Triple Constraint

Project Management is the act of organizing resources such as scope, time and cost to bring about a desired result. Triple Constraint is the balance of the project’s scope, schedule (time) and cost. It is sometimes called Dempster’s triangle wherein one of the sides or corners represent the scope, time and cost of a project being managed by the project managers. Triple constraint is used to gauge whether a project’s objectives are being met. During the planning process of a project, the project management team define the project scope, time, cost and quality of a project. As the process continues, the project managers discover that there may be some changes or adjustments to be made in one of the project’s scope, time and cost. When this happens, the other factors of the triple constraint is likely to be affected as well. For example, if the cost increases, it is logical to assume that the scope and time will increase as well. The same thing happens if the cost decreases, the scope and time will decrease too. It is the job of the project management team to respond to the project risk which is a possible incident or condition which can have a good or bad effect on the project.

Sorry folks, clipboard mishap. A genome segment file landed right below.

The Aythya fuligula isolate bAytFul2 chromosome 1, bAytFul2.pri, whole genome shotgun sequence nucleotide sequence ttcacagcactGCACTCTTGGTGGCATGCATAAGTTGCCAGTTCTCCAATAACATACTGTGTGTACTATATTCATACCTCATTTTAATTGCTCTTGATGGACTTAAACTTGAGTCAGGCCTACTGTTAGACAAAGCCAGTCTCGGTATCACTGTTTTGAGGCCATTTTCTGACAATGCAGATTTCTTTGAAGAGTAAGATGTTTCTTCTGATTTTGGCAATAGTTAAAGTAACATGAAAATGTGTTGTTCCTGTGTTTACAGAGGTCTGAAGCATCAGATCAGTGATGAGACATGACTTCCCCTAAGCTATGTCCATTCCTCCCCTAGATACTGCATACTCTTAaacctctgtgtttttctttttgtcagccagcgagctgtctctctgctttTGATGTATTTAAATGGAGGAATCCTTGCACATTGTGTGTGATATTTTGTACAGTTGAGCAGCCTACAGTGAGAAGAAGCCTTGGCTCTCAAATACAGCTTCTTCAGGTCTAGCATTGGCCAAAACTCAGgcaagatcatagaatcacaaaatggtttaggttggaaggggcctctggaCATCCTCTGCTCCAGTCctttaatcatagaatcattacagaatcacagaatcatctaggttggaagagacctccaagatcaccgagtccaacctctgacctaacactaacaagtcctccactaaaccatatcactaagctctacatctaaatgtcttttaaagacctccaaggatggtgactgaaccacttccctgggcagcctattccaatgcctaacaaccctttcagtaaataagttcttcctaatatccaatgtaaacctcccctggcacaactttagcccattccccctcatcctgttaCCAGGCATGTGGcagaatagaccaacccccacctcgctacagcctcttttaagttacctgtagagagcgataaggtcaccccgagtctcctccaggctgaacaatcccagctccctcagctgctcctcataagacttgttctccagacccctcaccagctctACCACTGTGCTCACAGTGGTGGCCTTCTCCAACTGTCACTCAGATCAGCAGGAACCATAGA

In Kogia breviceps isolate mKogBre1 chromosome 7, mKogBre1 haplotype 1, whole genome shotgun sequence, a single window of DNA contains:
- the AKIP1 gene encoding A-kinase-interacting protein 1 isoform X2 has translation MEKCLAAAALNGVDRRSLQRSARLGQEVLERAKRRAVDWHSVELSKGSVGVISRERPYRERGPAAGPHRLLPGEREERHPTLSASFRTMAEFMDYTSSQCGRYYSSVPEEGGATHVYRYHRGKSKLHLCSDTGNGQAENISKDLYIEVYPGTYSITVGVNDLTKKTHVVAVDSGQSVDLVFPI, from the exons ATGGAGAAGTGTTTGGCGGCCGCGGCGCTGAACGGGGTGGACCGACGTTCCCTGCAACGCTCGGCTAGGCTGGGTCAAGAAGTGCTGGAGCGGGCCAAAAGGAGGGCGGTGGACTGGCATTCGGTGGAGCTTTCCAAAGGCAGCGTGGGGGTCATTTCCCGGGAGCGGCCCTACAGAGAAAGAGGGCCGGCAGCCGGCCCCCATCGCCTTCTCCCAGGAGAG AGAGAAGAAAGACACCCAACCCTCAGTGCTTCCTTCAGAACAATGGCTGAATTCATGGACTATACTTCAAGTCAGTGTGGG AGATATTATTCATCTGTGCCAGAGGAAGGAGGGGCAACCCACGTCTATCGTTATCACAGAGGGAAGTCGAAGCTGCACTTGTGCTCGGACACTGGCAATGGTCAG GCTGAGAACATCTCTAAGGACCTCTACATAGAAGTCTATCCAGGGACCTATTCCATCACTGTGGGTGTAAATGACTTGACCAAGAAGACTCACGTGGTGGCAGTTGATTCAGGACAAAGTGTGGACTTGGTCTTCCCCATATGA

This term is defined in the 3rd edition of the PMBOK but not in the 4th.

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